Continuing our weekly series on the application of astronomy to technology, we have an piece written by Dmitrij Bisikalo; Professor at The Russian Academy of Sciences’ Institute of Astronomy and the President of the International Astronomical Union’s Commission B1 on Computational Astrophysics. In this piece, he outlines the link between astronomy and grid computing and how this has benefited society as a whole through a range of publicly distributed computing projects.
The search for extra-terrestrial intelligence by radio astronomers has been formative in spawning grid computing – the pooling of vast numbers of machines, distributed around the world, for crowd computing efforts to solve complex scientific problems.
Over recent decades the amount of data obtained by astronomers has grown dramatically. New telescopes, new space missions, they have all contributed new tools and to the development of new methods to analyse the data they create. Vast amounts of computational resources are needed for their processing. Grid computing – where the computers are distributed, being widely separated and connected together across a network – is a method of sharing the resources and then efficiently using them.
Historically, the first two public distributed computing projects were started to solve mathematical (GIMPS, 1996) and cryptographic (distributed.net, 1997) problems. However, the third, and the most famous project started was SETI@home in 1999. SETI – the Search for Extra-Terrestrial Intelligence – sought to find signs of other intelligences via their transmission of radio signals. This work still in progress, but the project has already achieved an amazing result – the engagement of more than 1.7 million users, all contributing their computing power to the project.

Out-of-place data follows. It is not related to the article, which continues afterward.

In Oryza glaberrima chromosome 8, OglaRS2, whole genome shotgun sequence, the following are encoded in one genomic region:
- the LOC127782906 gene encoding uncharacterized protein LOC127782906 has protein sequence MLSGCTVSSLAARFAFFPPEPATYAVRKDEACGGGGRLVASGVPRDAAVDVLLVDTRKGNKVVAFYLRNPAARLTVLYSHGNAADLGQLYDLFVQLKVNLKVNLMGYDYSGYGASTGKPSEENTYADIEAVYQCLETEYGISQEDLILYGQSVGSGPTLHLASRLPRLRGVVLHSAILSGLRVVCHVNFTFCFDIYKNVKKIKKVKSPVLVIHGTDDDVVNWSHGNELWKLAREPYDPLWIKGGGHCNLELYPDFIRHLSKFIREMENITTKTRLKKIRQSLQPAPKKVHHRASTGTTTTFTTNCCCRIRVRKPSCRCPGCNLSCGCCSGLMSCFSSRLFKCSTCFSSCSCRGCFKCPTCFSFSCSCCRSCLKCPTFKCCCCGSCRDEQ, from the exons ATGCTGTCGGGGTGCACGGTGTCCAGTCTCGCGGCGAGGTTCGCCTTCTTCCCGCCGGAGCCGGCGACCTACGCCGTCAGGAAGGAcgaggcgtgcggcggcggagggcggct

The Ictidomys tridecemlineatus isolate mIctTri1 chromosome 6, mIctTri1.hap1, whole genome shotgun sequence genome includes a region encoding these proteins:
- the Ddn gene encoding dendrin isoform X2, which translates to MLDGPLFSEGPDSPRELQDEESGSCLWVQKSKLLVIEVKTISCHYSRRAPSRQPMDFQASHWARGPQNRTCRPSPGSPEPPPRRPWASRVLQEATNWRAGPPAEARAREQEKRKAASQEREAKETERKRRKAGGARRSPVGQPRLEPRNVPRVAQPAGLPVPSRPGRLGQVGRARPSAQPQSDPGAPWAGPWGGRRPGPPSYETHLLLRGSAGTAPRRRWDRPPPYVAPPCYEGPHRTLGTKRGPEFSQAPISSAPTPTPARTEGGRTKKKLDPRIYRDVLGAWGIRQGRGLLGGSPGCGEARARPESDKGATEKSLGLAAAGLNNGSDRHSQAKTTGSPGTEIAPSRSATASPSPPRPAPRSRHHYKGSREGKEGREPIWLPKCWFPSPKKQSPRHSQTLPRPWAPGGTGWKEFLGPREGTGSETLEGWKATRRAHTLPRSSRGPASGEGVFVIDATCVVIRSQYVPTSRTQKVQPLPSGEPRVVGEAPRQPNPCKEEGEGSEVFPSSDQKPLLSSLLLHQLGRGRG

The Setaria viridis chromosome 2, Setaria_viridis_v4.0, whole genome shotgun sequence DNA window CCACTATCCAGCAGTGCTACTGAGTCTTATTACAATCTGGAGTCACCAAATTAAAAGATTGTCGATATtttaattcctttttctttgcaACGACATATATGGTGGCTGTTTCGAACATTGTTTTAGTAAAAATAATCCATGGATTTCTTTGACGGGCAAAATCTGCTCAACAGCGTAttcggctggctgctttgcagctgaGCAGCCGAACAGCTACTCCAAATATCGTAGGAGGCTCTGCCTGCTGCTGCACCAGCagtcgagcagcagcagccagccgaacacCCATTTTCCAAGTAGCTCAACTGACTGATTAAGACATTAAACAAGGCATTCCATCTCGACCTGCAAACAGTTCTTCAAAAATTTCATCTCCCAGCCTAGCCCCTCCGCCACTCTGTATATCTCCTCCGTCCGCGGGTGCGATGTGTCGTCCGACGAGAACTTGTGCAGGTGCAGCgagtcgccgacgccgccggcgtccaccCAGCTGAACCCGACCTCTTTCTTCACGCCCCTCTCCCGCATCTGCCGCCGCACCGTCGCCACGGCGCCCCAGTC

An even more important outcome is BOINC – a platform for high-throughput distributed computing, applied to tackling large-scale projects. Using this software people contribute their computing power not only to SETI@home, but to many other important projects in physics, medicine, molecular biology, climate modelling, as examples.
The idea that ordinary people can participate into complicated scientific problem has been very fruitful. SETI@home has paved the way for many volunteer projects. Modern projects are oriented to sharing more than just computing resources. Enthusiasts can, for example, provide astronomical data, obtained using amateur telescopes via the AAVSO – an international non-profit organization of variable star observers.
It has been found that distributed communities can solve many problems that do not have good algorithmic solutions. A famous example is planethunters.org – an initiative to attract volunteers to search for exoplanets transiting their host stars, in light curves obtained by the Kepler space mission. This project is a part of Zooniverse, the largest and most popular platform for people-powered research.
Several other astronomical projects started on this platform: “SuperWASP Variable Stars” (classification of periodic variable stars), “The Hunt for Galaxy Clusters”, “Astronomy Rewind” (classification of old astro-referenced images), “Solar Stormwatch” (an analysis of solar storms images from NASA STEREO spacecraft), “Milky Way Project” (searching for specific objects on infrared space telescope images), “Radio Meteor Zoo”, “Supernova Hunters”, “Disk Detective”, “Radio galaxy Zoo” and “Planet Four”, as well as dozens of projects in physics, biology, etc.
Astronomy has always been at the cutting edge of science. It has inspired many to not only become scientists, but also to create art, poetry, to find new forms of self-expression. Projects like SETI@home have opened new possibilities for society to unite, to be part of great scientific initiatives, in ways that were never possible before.